General population based study of the impact of tricyclic and selective serotonin reuptake inhibitor antidepressants on the risk of acute myocardial infarction

Tata, L.J.; West, J.; Smith, C.; Farrington, P.; Card, T.; Smeeth, L. and Hubbard, R. (2005). General population based study of the impact of tricyclic and selective serotonin reuptake inhibitor antidepressants on the risk of acute myocardial infarction. Heart, 91(4) pp. 465–471.

DOI: https://doi.org/10.1136/hrt.2004.037457

Abstract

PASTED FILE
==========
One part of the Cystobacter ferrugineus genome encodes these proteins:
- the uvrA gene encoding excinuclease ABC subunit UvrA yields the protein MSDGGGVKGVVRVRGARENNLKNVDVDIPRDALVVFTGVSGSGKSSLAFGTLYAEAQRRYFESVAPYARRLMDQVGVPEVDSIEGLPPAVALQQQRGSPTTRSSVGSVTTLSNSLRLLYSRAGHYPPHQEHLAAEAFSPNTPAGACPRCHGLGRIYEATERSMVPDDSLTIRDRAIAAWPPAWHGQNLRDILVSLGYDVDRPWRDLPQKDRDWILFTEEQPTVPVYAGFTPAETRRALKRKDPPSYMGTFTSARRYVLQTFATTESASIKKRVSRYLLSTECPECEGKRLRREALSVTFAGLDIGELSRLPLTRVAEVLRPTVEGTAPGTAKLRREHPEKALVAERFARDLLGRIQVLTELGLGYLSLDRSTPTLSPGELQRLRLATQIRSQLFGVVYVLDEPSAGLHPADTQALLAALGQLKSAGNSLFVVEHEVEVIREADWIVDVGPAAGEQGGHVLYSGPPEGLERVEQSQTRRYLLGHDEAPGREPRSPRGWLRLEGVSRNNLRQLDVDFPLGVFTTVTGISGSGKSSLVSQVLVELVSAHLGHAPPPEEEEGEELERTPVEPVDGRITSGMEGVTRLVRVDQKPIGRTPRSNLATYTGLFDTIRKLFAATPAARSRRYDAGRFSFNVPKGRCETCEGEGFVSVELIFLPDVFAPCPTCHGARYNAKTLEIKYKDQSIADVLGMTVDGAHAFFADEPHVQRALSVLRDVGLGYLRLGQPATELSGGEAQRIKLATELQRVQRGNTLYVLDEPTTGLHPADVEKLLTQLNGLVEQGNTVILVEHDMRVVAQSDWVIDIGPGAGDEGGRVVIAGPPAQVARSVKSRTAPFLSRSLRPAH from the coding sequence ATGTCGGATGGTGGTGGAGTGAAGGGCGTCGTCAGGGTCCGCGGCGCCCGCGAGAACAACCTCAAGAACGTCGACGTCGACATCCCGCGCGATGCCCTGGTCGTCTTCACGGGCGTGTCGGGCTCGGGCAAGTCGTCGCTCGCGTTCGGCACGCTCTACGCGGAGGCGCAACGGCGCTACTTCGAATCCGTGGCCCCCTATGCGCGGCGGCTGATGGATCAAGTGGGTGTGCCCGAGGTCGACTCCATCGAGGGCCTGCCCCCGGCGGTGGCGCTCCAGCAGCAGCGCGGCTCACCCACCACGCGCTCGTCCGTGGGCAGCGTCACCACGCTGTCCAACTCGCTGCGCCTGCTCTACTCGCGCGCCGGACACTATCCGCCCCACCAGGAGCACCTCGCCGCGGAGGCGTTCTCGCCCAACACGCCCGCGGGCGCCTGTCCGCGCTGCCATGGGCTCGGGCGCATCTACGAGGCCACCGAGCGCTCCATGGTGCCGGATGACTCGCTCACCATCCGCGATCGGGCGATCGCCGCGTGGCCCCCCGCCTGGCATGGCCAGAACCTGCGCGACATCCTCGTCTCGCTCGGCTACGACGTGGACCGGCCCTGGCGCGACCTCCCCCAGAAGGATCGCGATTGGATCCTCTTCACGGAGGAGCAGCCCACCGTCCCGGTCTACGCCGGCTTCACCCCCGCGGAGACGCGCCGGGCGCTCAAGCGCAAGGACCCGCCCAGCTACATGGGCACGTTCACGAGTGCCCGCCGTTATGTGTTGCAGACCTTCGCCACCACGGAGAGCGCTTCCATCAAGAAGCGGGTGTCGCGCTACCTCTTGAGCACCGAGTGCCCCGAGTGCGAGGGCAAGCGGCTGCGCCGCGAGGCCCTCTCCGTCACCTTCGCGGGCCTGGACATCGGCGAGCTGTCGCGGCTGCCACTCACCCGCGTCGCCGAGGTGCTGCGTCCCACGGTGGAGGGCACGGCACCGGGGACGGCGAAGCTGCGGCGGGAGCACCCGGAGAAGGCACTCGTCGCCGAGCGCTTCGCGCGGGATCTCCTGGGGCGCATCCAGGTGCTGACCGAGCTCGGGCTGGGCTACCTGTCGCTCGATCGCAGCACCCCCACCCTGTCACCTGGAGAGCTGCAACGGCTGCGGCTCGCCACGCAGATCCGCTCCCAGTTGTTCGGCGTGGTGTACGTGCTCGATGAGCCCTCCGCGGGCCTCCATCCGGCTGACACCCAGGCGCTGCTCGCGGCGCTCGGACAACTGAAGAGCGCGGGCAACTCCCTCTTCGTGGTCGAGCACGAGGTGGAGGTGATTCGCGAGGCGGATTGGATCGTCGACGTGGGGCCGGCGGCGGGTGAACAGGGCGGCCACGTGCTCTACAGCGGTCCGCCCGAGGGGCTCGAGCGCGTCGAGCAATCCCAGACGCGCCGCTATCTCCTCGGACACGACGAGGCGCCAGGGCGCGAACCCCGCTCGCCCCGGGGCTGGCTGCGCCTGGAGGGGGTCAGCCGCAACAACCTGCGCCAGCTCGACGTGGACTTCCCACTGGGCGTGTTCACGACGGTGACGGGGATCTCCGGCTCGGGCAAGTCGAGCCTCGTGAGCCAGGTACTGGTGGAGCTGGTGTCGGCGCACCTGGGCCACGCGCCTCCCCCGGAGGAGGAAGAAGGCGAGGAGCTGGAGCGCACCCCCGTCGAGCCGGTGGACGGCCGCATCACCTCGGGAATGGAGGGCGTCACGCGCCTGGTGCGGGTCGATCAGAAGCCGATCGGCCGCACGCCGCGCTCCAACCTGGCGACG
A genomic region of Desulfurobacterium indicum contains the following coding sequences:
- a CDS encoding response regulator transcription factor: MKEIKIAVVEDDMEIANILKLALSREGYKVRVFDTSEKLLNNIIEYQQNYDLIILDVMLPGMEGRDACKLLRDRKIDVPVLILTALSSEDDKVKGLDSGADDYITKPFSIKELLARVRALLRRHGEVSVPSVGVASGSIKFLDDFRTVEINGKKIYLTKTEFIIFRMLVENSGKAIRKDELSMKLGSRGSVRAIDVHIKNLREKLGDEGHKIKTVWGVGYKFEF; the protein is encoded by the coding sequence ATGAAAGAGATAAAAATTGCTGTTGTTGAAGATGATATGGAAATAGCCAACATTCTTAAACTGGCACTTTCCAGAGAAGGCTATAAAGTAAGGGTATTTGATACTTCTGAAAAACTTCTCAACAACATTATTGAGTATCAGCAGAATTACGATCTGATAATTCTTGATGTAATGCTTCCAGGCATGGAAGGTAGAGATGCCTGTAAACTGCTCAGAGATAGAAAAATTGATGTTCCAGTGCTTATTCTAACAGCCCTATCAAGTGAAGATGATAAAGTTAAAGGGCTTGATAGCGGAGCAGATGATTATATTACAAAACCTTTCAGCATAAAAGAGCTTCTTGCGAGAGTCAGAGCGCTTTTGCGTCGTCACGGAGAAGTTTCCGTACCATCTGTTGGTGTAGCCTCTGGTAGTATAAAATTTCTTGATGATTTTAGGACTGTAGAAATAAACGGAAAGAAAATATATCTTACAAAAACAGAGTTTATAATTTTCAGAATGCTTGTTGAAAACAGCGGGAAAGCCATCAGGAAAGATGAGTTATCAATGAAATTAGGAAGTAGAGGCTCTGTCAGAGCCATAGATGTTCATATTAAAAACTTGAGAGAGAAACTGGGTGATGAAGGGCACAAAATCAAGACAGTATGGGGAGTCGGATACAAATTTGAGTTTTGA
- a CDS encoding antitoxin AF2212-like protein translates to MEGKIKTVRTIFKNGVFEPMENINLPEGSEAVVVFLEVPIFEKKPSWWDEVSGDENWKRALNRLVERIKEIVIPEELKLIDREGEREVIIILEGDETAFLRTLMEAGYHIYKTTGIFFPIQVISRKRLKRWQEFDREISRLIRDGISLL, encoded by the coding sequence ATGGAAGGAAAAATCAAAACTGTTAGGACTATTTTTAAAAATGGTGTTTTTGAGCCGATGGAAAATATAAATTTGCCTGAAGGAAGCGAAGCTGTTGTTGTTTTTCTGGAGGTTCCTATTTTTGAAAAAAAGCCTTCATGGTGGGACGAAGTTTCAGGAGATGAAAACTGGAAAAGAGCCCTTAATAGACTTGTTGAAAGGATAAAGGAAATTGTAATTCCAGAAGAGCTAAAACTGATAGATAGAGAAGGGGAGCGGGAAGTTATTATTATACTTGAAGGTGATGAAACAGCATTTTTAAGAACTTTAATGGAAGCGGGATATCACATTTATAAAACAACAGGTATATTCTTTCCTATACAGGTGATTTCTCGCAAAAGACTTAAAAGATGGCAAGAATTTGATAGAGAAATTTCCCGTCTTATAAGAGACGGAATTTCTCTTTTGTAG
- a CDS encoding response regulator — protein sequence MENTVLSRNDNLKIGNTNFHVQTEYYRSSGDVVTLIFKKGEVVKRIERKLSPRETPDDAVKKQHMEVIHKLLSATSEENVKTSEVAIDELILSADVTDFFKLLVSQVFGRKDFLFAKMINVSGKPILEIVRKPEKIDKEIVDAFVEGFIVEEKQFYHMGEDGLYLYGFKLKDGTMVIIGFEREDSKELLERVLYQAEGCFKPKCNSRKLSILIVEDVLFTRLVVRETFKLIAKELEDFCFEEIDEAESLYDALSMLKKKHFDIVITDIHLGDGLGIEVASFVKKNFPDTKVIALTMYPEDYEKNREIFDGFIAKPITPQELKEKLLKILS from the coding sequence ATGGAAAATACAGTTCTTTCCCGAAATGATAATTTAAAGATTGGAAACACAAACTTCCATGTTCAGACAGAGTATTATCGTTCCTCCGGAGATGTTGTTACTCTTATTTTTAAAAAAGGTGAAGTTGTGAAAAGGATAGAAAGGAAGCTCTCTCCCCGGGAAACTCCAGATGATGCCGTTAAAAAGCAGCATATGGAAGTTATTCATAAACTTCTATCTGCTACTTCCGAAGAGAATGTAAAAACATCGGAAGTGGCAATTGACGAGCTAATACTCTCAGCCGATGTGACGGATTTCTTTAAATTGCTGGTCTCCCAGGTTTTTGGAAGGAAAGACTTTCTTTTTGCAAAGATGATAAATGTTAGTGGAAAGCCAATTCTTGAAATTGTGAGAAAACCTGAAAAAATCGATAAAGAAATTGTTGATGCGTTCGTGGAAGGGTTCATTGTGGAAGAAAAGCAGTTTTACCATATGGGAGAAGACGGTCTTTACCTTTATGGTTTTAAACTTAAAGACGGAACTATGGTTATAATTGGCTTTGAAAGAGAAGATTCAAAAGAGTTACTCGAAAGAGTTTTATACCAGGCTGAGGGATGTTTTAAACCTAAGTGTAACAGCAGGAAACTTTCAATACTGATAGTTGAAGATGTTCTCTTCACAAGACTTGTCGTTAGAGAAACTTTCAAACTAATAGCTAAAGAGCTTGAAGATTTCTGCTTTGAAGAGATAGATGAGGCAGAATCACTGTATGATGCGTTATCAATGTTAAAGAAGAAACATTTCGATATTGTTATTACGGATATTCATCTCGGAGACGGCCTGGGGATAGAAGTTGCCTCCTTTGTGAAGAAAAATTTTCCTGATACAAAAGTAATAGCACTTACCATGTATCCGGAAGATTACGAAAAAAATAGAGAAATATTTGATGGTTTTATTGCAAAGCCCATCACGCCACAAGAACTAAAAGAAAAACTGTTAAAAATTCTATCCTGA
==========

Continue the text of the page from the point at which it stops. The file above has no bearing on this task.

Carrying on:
Objective: To investigate the impact of tricyclic antidepressants (TCAs) and selective serotonin reuptake inhibitors (SSRIs) on the risk of first acute myocardial infarction (MI). Design: Case - control analysis and a self controlled case series. Setting: 644 general practices throughout England, Scotland, Wales, and Northern Ireland. Patients: Over 60 000 cases of MI and 360 000 age, sex, and practice matched controls randomly selected from the UK General Practice Research Database. Main outcome measures: Matched odds ratios and incidence rate ratios estimating whether there is an acute or prolonged increased risk of MI after exposure to TCA and SSRI drugs and individual drugs within these families. Results: Case - control analysis found an initial increased risk of MI after TCA exposure ( for example, at 1 - 7 days after the first dothiepin prescription: odds ratio ( OR) 1.90, 95% confidence interval ( CI) 1.15 to 3.14) or SSRI exposure ( for example, at 1 - 7 days after first fluoxetine prescription: OR 2.59, 95% CI 1.44 to 4.66). In the self controlled analysis the equivalent risk estimates were an incidence rate ratio of 1.43, 95% CI 0.92 to 2.22 for dothiepin and an incidence rate ratio of 1.66, 95% CI 1.01 to 2.71 for fluoxetine. Conclusions: Antidepressant prescriptions are associated with an increased risk of MI. The size of these effects is similar for TCA and SSRI exposures; however, the lack of specificity between types of antidepressants and the lower risks found in the self controlled analysis suggest that these associations are more likely due to factors relating to underlying depression and health services utilisation than to specific adverse drug effects.

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